This page covers the following topics:

Vaccination and booster policy

Getting vaccinated is one of the most effective ways to protect yourself from severe COVID-19 illness and hospitalization. In alignment with the University of California’s COVID-19 vaccination policy (PDF), UCLA students, faculty, staff and others who work, live or study on campus or at other UCLA facilities need to be fully vaccinated (and up to date on boosters) — with limited medical exceptions and accommodations based on disabilities or religious beliefs, as well as temporary deferrals for those who are pregnant or have recently had COVID-19.

The current UC interim policy — introduced Dec. 12, 2022 — also allows individuals who have received their primary vaccinations to opt out of receiving COVID-19 boosters by signing a declination statement, receiving education on vaccines and agreeing to certain non-pharmaceutical interventions, which may include mask-wearing and/or other mitigations. (UCLA health care workers, however, may not opt out of their first booster; only those who have received an official exception or deferral will be exempt.)

New students and employees: Entering students and new faculty and staff hires who will be learning, living or working on campus will need to have completed their primary COVID-19 vaccinations and must submit proof of their vaccination before arriving.

Full-time and hybrid schedules: The UC policy applies to all those working or learning on campus or UCLA facilities either full time or on a hybrid schedule, regardless of the amount of days worked each month.

Fully remote: While vaccinations and boosters are strongly urged for those working or learning fully remotely, they are not required. If, however, you return to work or class on campus, you will need to be up to date on your vaccinations and boosters and to submit proof to UCLA.

Vaccination terms and definitions

You are considered fully vaccinated when:

  • 14 days have passed since you received the second dose of a two-dose primary vaccine or a single-dose primary vaccine.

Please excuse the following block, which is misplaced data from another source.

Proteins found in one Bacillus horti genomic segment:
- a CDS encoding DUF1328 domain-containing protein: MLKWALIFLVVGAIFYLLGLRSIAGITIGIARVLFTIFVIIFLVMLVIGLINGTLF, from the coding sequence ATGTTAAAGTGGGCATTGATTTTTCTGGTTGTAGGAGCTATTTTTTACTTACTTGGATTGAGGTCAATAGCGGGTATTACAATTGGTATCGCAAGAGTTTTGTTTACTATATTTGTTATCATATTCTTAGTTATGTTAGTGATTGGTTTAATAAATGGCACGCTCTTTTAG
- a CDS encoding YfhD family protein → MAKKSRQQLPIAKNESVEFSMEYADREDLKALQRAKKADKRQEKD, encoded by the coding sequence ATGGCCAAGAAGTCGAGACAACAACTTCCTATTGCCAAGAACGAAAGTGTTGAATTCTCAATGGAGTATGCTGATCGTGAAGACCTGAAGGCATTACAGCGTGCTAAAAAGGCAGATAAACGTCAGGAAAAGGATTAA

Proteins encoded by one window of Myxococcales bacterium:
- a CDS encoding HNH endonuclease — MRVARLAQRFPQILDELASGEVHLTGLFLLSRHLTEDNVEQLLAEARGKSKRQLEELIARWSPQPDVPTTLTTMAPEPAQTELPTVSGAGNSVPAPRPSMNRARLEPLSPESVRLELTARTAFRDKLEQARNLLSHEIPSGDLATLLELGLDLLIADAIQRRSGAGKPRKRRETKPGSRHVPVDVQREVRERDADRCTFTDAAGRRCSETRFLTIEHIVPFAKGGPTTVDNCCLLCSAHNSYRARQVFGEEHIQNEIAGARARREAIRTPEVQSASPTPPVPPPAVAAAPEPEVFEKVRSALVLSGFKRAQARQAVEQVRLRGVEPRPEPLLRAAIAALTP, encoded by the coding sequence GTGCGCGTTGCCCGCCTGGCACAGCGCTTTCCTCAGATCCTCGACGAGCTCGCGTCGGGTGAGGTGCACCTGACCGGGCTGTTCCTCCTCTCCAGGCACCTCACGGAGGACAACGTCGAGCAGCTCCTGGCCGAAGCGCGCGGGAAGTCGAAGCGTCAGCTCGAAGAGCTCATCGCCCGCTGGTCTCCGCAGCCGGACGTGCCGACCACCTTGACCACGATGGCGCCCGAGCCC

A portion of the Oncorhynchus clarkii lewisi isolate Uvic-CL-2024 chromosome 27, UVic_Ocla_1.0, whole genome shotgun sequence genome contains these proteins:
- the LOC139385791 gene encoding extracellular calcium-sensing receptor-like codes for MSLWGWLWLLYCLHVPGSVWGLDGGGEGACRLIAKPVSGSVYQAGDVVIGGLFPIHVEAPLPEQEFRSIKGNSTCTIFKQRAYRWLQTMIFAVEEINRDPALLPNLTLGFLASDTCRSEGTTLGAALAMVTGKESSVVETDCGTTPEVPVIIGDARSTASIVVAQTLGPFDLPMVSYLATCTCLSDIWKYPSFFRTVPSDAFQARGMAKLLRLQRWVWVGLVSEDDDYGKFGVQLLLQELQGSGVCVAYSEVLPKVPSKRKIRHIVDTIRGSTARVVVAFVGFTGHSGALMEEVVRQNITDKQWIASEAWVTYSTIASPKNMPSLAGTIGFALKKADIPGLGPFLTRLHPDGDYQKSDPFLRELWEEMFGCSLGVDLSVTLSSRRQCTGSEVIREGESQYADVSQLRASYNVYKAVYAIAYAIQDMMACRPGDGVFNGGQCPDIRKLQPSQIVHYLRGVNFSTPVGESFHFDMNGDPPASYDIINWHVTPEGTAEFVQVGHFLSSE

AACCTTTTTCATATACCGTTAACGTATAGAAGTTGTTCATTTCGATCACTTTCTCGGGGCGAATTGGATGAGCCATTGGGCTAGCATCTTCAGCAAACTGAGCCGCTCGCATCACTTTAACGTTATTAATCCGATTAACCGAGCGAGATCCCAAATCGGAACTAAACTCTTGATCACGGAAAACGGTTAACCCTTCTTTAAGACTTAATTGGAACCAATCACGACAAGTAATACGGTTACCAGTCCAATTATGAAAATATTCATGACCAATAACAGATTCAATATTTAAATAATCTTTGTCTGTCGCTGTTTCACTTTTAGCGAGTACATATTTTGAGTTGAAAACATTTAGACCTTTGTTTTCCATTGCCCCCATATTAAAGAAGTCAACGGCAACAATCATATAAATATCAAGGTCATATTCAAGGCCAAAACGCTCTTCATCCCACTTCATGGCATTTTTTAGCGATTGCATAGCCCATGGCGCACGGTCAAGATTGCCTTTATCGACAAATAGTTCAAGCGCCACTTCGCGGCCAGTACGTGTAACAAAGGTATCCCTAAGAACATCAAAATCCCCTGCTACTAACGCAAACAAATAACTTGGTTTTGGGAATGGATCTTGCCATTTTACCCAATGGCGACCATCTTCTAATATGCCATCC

You are considered up to date on vaccinations when:

You are currently eligible for a bivalent booster when:

  • At least two months have passed since you received the second dose of a Pfizer–BioNTech, Moderna, Novavax or other WHO-approved two-dose vaccine (or monovalent booster), or at least two months have passed since you received the Johnson & Johnson vaccine (or monovalent booster). Recommendations may differ for those with compromised immunity.

Note: If you have been diagnosed with or treated for COVID-19, you may consider deferring your booster dose by 90 days since the date of your diagnosis or the last day of your treatment. If you defer, you will need to submit a declination form.

How and where to get vaccines and boosters

Available vaccines and boosters

The following COVID-19 vaccines and boosters have been approved or authorized for use in the United States:

  • Pfizer–BioNTech (two-dose vaccine and bivalent booster)
  • Moderna (two-dose vaccine and bivalent booster)
  • Novavax (two-dose vaccine and monovalent booster)
  • Johnson & Johnson (single-dose vaccine and monovalent booster; however, the CDC advises that the Johnson & Johnson vaccine and booster only be considered in limited situations, due to safety concerns)

The CDC currently recommends that those who are eligible receive a bivalent booster — either from Pfizer–BioNTech or Moderna — which targets the original virus and more recent omicron variants. The bivalent booster is recommended even for those who may have already received one or more monovalent boosters. Most people are eligible for the bivalent booster when: